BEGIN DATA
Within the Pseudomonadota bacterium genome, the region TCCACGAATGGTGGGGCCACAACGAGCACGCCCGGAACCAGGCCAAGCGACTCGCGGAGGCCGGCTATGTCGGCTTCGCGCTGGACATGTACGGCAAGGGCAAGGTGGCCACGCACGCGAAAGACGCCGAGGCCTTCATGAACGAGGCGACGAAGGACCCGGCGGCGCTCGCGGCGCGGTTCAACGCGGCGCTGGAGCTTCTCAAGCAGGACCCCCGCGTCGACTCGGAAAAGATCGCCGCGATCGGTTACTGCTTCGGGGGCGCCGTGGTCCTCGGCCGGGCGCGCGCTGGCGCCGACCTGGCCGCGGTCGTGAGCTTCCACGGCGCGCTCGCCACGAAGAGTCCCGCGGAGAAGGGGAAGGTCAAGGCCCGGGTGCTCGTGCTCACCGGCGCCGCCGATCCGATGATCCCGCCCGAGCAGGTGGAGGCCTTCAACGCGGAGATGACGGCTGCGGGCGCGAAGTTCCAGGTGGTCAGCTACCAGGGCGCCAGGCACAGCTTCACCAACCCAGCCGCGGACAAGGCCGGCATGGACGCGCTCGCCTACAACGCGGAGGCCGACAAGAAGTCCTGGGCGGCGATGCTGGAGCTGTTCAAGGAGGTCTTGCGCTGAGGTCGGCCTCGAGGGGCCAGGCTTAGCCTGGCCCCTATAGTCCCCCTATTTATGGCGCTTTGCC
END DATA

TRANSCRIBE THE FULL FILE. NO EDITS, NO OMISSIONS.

Within the Pseudomonadota bacterium genome, the region TCCACGAATGGTGGGGCCACAACGAGCACGCCCGGAACCAGGCCAAGCGACTCGCGGAGGCCGGCTATGTCGGCTTCGCGCTGGACATGTACGGCAAGGGCAAGGTGGCCACGCACGCGAAAGACGCCGAGGCCTTCATGAACGAGGCGACGAAGGACCCGGCGGCGCTCGCGGCGCGGTTCAACGCGGCGCTGGAGCTTCTCAAGCAGGACCCCCGCGTCGACTCGGAAAAGATCGCCGCGATCGGTTACTGCTTCGGGGGCGCCGTGGTCCTCGGCCGGGCGCGCGCTGGCGCCGACCTGGCCGCGGTCGTGAGCTTCCACGGCGCGCTCGCCACGAAGAGTCCCGCGGAGAAGGGGAAGGTCAAGGCCCGGGTGCTCGTGCTCACCGGCGCCGCCGATCCGATGATCCCGCCCGAGCAGGTGGAGGCCTTCAACGCGGAGATGACGGCTGCGGGCGCGAAGTTCCAGGTGGTCAGCTACCAGGGCGCCAGGCACAGCTTCACCAACCCAGCCGCGGACAAGGCCGGCATGGACGCGCTCGCCTACAACGCGGAGGCCGACAAGAAGTCCTGGGCGGCGATGCTGGAGCTGTTCAAGGAGGTCTTGCGCTGAGGTCGGCCTCGAGGGGCCAGGCTTAGCCTGGCCCCTATAGTCCCCCTATTTATGGCGCTTTGCC